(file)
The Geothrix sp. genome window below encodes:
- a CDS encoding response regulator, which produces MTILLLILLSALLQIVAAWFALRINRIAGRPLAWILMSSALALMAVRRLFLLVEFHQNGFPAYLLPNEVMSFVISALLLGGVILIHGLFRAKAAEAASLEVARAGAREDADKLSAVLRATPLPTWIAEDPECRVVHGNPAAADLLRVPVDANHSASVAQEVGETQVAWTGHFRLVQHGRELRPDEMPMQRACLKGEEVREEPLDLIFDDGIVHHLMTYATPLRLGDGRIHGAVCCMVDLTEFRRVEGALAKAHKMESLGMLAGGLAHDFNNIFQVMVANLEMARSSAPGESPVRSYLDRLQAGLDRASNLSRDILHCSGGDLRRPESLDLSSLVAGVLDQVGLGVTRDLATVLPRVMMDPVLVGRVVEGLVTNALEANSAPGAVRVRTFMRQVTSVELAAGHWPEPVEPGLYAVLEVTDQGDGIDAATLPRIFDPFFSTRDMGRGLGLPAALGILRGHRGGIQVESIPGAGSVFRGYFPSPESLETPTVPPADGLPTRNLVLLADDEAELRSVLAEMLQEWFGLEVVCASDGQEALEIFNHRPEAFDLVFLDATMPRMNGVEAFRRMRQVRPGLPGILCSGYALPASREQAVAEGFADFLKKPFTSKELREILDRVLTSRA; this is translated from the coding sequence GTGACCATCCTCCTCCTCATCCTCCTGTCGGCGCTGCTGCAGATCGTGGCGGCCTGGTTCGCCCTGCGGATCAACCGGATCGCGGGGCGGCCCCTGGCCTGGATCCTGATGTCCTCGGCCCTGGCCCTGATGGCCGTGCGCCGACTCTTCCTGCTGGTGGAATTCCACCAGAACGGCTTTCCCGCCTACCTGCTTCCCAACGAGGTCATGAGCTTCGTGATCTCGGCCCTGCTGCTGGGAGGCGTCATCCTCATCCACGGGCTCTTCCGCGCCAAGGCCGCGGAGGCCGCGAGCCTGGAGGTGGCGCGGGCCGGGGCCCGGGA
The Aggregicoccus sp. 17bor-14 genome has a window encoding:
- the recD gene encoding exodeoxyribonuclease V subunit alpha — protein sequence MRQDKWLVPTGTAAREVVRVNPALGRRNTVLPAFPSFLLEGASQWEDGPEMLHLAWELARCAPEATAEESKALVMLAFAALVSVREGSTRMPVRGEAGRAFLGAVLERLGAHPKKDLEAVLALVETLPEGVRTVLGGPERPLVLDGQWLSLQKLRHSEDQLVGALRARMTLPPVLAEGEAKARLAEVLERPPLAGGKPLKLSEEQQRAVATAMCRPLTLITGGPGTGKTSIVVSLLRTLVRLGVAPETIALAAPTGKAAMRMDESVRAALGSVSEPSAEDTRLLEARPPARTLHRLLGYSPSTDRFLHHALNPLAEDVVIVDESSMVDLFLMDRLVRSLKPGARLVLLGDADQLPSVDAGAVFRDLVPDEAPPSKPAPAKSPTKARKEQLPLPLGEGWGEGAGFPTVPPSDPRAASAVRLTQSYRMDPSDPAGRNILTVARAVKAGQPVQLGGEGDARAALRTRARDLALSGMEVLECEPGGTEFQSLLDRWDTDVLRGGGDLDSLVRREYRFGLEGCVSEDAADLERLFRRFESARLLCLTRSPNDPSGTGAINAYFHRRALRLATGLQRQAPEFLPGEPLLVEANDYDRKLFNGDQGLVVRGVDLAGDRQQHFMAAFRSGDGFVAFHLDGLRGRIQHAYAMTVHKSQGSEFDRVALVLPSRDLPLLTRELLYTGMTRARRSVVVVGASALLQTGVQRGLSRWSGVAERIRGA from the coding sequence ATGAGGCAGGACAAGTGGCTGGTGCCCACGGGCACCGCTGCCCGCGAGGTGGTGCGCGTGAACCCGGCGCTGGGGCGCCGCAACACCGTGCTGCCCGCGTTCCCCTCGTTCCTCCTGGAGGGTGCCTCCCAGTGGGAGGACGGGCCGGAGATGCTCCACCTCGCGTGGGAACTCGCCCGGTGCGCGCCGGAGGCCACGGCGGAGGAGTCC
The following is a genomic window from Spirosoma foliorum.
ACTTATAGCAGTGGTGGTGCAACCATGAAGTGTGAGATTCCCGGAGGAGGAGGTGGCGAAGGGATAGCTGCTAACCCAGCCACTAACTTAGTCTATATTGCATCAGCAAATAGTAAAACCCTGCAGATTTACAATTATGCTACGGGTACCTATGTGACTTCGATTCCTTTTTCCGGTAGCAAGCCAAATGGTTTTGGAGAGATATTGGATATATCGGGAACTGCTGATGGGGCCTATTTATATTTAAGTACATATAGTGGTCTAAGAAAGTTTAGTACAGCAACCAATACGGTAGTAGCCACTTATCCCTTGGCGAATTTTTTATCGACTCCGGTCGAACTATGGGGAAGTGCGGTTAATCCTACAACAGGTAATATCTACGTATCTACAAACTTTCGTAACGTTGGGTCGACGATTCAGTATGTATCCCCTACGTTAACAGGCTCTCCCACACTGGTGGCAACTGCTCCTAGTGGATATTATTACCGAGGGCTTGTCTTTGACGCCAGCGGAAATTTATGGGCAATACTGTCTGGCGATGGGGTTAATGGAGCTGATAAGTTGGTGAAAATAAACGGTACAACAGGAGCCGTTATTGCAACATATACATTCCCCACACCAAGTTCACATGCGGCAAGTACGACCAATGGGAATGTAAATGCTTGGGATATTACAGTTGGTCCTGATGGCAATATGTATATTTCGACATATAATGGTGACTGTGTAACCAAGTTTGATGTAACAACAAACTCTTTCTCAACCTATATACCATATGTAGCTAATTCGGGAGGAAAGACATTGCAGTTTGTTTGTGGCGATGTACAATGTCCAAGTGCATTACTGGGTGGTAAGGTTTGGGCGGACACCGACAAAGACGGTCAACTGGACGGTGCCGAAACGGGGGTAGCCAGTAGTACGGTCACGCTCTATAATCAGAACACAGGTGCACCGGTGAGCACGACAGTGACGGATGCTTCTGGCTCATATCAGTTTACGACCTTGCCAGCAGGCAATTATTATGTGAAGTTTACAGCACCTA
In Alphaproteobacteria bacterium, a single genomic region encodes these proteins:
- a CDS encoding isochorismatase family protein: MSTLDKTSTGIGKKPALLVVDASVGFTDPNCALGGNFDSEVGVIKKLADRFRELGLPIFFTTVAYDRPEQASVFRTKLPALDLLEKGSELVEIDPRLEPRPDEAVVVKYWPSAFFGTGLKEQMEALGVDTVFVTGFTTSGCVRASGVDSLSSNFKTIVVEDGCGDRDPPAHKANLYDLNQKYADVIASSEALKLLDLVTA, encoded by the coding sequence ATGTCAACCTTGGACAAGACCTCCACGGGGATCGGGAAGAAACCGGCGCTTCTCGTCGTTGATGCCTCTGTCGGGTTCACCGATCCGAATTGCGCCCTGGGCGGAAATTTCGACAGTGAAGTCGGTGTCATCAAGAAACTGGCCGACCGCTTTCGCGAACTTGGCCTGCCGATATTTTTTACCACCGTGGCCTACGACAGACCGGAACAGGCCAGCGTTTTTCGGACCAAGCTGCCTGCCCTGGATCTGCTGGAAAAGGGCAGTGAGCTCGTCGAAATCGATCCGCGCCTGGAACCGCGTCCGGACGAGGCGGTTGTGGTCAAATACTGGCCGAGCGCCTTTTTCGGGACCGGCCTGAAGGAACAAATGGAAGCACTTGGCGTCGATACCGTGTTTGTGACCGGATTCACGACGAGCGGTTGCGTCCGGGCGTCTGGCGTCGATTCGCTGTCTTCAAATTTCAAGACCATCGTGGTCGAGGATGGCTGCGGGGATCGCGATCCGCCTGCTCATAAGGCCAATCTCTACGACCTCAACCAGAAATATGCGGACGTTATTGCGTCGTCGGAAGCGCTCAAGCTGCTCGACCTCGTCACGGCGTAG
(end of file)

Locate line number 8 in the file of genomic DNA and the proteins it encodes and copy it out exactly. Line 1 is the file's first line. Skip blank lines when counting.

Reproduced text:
- a CDS encoding isochorismatase family protein: MSTLDKTSTGIGKKPALLVVDASVGFTDPNCALGGNFDSEVGVIKKLADRFRELGLPIFFTTVAYDRPEQASVFRTKLPALDLLEKGSELVEIDPRLEPRPDEAVVVKYWPSAFFGTGLKEQMEALGVDTVFVTGFTTSGCVRASGVDSLSSNFKTIVVEDGCGDRDPPAHKANLYDLNQKYADVIASSEALKLLDLVTA, encoded by the coding sequence ATGTCAACCTTGGACAAGACCTCCACGGGGATCGGGAAGAAACCGGCGCTTCTCGTCGTTGATGCCTCTGTCGGGTTCACCGATCCGAATTGCGCCCTGGGCGGAAATTTCGACAGTGAAGTCGGTGTCATCAAGAAACTGGCCGACCGCTTTCGCGAACTTGGCCTGCCGATATTTTTTACCACCGTGGCCTACGACAGACCGGAACAGGCCAGCGTTTTTCGGACCAAGCTGCCTGCCCTGGATCTGCTGGAAAAGGGCAGTGAGCTCGTCGAAATCGATCCGCGCCTGGAACCGCGTCCGGACGAGGCGGTTGTGGTCAAATACTGGCCGAGCGCCTTTTTCGGGACCGGCCTGAAGGAACAAATGGAAGCACTTGGCGTCGATACCGTGTTTGTGACCGGATTCACGACGAGCGGTTGCGTCCGGGCGTCTGGCGTCGATTCGCTGTCTTCAAATTTCAAGACCATCGTGGTCGAGGATGGCTGCGGGGATCGCGATCCGCCTGCTCATAAGGCCAATCTCTACGACCTCAACCAGAAATATGCGGACGTTATTGCGTCGTCGGAAGCGCTCAAGCTGCTCGACCTCGTCACGGCGTAG